TDE's newly signed singer, SZA releases her debut album, "Z", which is another notch in the belt for the West coast label.
Top Dawg Entertainment’s big-haired, freckled, suburban newcomer released her debut album, Z on April 8th. The ten-track album is the follow up to her 2013-released free EP S. TDE’s Kendrick Lamar and Isaiah Rashad appear on the album along with Chicago’s Chance The Rapper. The new offering of her self-described “glitter trap” has production by Mac Miller, Toro Y Moi, Emile Hayne and the late Marvin Gaye. Born Solana Rowe, the St. Louis born and New Jersey-raised singer and songwriter stays consistent with her usual cryptic lyrics.
“Superficial, superwoman/Ain’t you tired of that wind in your face?/Your skin tastes like brussel sprouts I swear/Can’t seem to remember your face/So give it up give it up papa/Make it make sense to me/I can not go any further than two steps in front of me,” the 24-year-old sings on the first track, ”UR”, which is produced by Mac Miller. The recent Vogue-featured artist's airy and ephemeral voice is reminiscent of Nigerian singers Sade and Nneka.
“Childs Play” (produced by XXYYXX and Dae One) is a relaxing synthesized track, but is interrupted by Chance The Rapper’s pitchy voice. “Ripping the heads off all my Barbie dolls/Toss them to the side, give them convertibles/Click vroom, I like the way it rides up/Ken had it all, Skipper wanted more than/Watching from the sidelines, wish that she had it/She wish that she had it,” SZA sings, sure to make one nostalgic of childhood.
The 1980’s inspired mid-tempo track “Julia” breaks the monotony and ensues visuals of finger-snapping women in tube socks, off-shoulder sweat shirts and side ponytails. “Warm Winds”, the hopeful track about acceptance and lonely nights follows. “I am shooting stars you will never see me/Watching over your every mistake/Digging out of graves is never easy/Handing you my shovel, here to take/Always playing catch me if you can/Gingerbread you heard I’m sweet to taste/Close your eyes let go and count to ten,” she croons prior to the Isaiah Rashad assisted hook after a beat change.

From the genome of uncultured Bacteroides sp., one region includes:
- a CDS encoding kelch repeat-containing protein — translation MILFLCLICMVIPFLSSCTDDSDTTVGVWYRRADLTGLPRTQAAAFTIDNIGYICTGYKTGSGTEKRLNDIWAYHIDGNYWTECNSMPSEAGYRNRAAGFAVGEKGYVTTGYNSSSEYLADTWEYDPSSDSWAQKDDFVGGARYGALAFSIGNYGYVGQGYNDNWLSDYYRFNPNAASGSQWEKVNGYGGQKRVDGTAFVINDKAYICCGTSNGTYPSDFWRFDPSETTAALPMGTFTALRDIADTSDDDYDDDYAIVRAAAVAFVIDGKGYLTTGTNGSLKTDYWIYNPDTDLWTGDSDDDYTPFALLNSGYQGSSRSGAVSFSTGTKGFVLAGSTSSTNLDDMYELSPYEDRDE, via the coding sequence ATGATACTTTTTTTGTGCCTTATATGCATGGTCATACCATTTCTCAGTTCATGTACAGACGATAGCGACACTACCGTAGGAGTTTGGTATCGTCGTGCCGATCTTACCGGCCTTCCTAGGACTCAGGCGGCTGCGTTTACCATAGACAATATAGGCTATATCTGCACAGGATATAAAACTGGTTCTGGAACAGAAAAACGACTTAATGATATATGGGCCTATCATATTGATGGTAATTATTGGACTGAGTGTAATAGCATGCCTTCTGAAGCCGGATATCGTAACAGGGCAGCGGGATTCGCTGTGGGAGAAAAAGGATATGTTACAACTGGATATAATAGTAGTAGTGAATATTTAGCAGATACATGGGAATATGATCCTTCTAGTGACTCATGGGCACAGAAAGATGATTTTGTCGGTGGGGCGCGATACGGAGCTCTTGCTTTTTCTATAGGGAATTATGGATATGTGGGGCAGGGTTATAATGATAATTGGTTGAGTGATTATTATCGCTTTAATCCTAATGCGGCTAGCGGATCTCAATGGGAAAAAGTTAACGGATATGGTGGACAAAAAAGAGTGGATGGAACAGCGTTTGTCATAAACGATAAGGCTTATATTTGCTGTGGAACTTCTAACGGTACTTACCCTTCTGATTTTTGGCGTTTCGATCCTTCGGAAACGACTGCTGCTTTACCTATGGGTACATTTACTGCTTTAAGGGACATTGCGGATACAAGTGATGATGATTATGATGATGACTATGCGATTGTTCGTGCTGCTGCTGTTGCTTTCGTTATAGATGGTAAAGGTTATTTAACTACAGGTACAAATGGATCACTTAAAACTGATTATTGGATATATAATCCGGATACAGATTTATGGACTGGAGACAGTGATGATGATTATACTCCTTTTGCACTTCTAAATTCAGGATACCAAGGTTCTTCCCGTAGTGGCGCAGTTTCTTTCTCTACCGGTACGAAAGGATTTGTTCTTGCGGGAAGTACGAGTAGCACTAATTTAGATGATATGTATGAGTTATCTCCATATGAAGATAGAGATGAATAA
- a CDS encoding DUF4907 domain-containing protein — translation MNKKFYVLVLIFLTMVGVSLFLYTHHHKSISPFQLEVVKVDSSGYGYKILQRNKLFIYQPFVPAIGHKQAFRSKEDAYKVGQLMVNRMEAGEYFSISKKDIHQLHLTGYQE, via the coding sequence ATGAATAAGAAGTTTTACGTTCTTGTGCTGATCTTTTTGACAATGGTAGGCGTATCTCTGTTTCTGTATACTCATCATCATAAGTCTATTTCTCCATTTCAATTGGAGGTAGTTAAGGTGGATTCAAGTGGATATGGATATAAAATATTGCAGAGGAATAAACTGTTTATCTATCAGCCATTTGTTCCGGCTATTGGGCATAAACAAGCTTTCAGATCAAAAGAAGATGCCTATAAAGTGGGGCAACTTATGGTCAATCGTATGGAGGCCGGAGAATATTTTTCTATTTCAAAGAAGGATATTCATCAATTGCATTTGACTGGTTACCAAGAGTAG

The Toro Y Moi-produced record, “Hi Jack” starts off sounding like Erykah Badu’s 2003 track “Back in the Day (Puff)” and is definitely a ride through space. “Sometimes I keep you in my mind...do anything to keep you tied up,” SZA sings on the hook about a sweet obsession.
Dark and depressing, “Green Mile” takes Z for a twisted turn. “Sharpshooter in my backyard/Killed a small boy once, never told no one/If It wasn’t for my shotgun, he’d be alive and I’d be halfway to heaven/Instead of sitting in the dark,going through hell/You should have been here/Wish you had been here", the brown skin beauty sings. Similar to Foster The People’s “Pumped Up Kicks”, if you’re only caught up in the melody, you’d never know that the song is so tragic.
The newcomer begs for a lover to hold her captive to their love and “spread like disease all over” her on the DJ Dahi-produced track “Babylon”, which has a cameo by TDE’s most highly-praised artist Kendrick Lamar. SZA surprisingly gets sultry singing about her and her lover’s sexapade,”We did ungodly ghastly things, last night I mean/Who’s God anyway?/You’re mine any day/It’s burning/Take me/I wanna feel/Your power/This final hour/Tell me”
“Sweet November”, one the albums blatant stand-out tracks, is groovy, highlighting guitar strings. The song could have easily been recorded live at New York City’s notable 1960 jazz club, Birdland. Singing about a fear of love SZA jolts the album with the soft rock record “Shattered Ring” (produced by Emile Hayne). Playing up her ambiguity, she shouts out The LOX’s most prominent member, Jadakiss in the second verse,”Giddy up Goldilocks, you took too long to save me/Bumping that Jadakiss is dangerous for sanity/Open my candy box, for you sir,sugar daddy”
The album wraps up with “Omega”, an aerial cry out to God. “Mountains on my fingertips/I stand at the tippy, screaming at the top of my lungs/Tears in my eyes/Adonai, Ya Allah, answer my calls if you hear me/Adonai, Ya Allah, answer my calls if you hear me”
Overall, SZA plays it safe with the consistency of her voice and sound, allowing fans of her previous releases to enjoy her norm while also offering something refreshing to new listeners. Unlike typical singers, she sings about love in an inconspicuous way that would even make the most cynical person covet a passionate experience, because somehow she makes the not-so-good parts about love sound magical. In addition to covering heartbreaks and obsessions, the whimsical artist candidly offers her take on American tragedy and shows her vulnerability while begging God to talk to her. Z, is definitely a release not to be slept on. The album would probably most likely be enjoyed in a candle-doobie lit smoky room, accompanied by a glass of white wine.